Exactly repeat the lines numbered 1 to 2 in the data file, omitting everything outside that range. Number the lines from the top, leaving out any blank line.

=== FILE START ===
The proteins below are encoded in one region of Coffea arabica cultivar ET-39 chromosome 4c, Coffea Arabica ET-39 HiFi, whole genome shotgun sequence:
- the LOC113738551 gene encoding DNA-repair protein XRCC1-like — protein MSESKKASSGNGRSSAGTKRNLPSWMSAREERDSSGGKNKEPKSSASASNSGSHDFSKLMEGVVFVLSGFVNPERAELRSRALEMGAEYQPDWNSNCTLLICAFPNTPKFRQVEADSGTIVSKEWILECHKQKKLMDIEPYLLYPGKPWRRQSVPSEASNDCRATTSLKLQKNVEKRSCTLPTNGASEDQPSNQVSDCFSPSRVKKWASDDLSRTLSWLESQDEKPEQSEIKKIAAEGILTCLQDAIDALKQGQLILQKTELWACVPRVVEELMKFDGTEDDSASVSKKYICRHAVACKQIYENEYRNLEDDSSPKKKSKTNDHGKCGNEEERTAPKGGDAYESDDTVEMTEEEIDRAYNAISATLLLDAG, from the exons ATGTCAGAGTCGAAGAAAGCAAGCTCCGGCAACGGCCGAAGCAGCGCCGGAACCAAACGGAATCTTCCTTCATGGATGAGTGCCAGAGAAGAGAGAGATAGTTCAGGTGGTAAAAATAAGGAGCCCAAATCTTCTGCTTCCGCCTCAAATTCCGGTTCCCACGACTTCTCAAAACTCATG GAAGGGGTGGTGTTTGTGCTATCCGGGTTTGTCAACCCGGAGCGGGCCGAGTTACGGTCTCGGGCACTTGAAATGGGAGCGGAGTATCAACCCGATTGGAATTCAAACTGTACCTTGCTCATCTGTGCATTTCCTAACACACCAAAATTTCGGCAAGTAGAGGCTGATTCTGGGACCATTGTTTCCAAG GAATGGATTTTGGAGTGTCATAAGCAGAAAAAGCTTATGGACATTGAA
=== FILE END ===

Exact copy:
The proteins below are encoded in one region of Coffea arabica cultivar ET-39 chromosome 4c, Coffea Arabica ET-39 HiFi, whole genome shotgun sequence:
- the LOC113738551 gene encoding DNA-repair protein XRCC1-like — protein MSESKKASSGNGRSSAGTKRNLPSWMSAREERDSSGGKNKEPKSSASASNSGSHDFSKLMEGVVFVLSGFVNPERAELRSRALEMGAEYQPDWNSNCTLLICAFPNTPKFRQVEADSGTIVSKEWILECHKQKKLMDIEPYLLYPGKPWRRQSVPSEASNDCRATTSLKLQKNVEKRSCTLPTNGASEDQPSNQVSDCFSPSRVKKWASDDLSRTLSWLESQDEKPEQSEIKKIAAEGILTCLQDAIDALKQGQLILQKTELWACVPRVVEELMKFDGTEDDSASVSKKYICRHAVACKQIYENEYRNLEDDSSPKKKSKTNDHGKCGNEEERTAPKGGDAYESDDTVEMTEEEIDRAYNAISATLLLDAG, from the exons ATGTCAGAGTCGAAGAAAGCAAGCTCCGGCAACGGCCGAAGCAGCGCCGGAACCAAACGGAATCTTCCTTCATGGATGAGTGCCAGAGAAGAGAGAGATAGTTCAGGTGGTAAAAATAAGGAGCCCAAATCTTCTGCTTCCGCCTCAAATTCCGGTTCCCACGACTTCTCAAAACTCATG GAAGGGGTGGTGTTTGTGCTATCCGGGTTTGTCAACCCGGAGCGGGCCGAGTTACGGTCTCGGGCACTTGAAATGGGAGCGGAGTATCAACCCGATTGGAATTCAAACTGTACCTTGCTCATCTGTGCATTTCCTAACACACCAAAATTTCGGCAAGTAGAGGCTGATTCTGGGACCATTGTTTCCAAG GAATGGATTTTGGAGTGTCATAAGCAGAAAAAGCTTATGGACATTGAA